Talk:Dix–Hallpike test

From Wikipedia, the free encyclopedia
Jump to navigation Jump to search
WikiProject Medicine / Neurology (Rated Start-class, Low-importance)
WikiProject iconThis article is within the scope of WikiProject Medicine, which recommends that medicine-related articles follow the Manual of Style for medicine-related articles and that biomedical information in any article use high-quality medical sources. Please visit the project page for details or ask questions at Wikipedia talk:WikiProject Medicine.
Start-Class article Start  This article has been rated as Start-Class on the project's quality scale.
 Low  This article has been rated as Low-importance on the project's importance scale.
Taskforce icon
This article is supported by the Neurology task force.
 

CNS vs. Semi-circular canals[edit]

the section on + test states that up and down nystagmus results from a cns lesion. then it goes on to further localize these to particular semi-circular canals. do you the canals to be part of the cns? i've always considered tyhem part of the inner ear, which, in turn, i don't think of as the cns. clarify? correct me? —Preceding unsigned comment added by Toyokuni3 (talkcontribs) 19:26, 15 May 2008 (UTC)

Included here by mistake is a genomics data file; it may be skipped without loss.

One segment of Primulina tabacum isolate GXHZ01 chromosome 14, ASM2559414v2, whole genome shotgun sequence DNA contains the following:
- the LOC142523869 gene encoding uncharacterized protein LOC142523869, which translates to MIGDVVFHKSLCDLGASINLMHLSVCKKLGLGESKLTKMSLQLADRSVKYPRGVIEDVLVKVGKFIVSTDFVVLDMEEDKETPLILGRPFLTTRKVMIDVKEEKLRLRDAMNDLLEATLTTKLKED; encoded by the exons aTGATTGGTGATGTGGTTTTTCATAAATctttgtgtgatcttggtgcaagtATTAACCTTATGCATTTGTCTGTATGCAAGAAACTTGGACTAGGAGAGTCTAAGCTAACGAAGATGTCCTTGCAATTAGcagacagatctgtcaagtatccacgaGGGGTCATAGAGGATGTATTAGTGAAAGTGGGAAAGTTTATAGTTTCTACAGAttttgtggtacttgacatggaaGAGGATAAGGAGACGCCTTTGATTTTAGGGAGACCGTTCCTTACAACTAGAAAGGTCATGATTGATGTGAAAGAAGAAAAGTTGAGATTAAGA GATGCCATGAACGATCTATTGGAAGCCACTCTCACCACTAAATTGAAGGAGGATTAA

From a clinical (i.e. physician's) viewpoint, CNS here means brain, and SCC means peripheral. CNS localization implies that I need to target the brain for further workup, e.g. MRI. Pollira (talk) 19:06, 14 December 2014 (UTC)

Which ear affected with downbeat nystagmus. Probable error.[edit]

when the left ear (for example) is down during the Dix-Hallpike maneuver, the posterior semicircular canal is in the vertical plane, and upbeating + torsional nystagmus is caused by BPPV in the left posterior SCC. However, the RIGHT (contralateral) ANTERIOR SCC is also in the vertical plane, and downbeating + torsional nystagmus would be attributed to RIGHT sided anterior SCC BPPV. The text here is in error. Pollira (talk) 19:11, 14 December 2014 (UTC)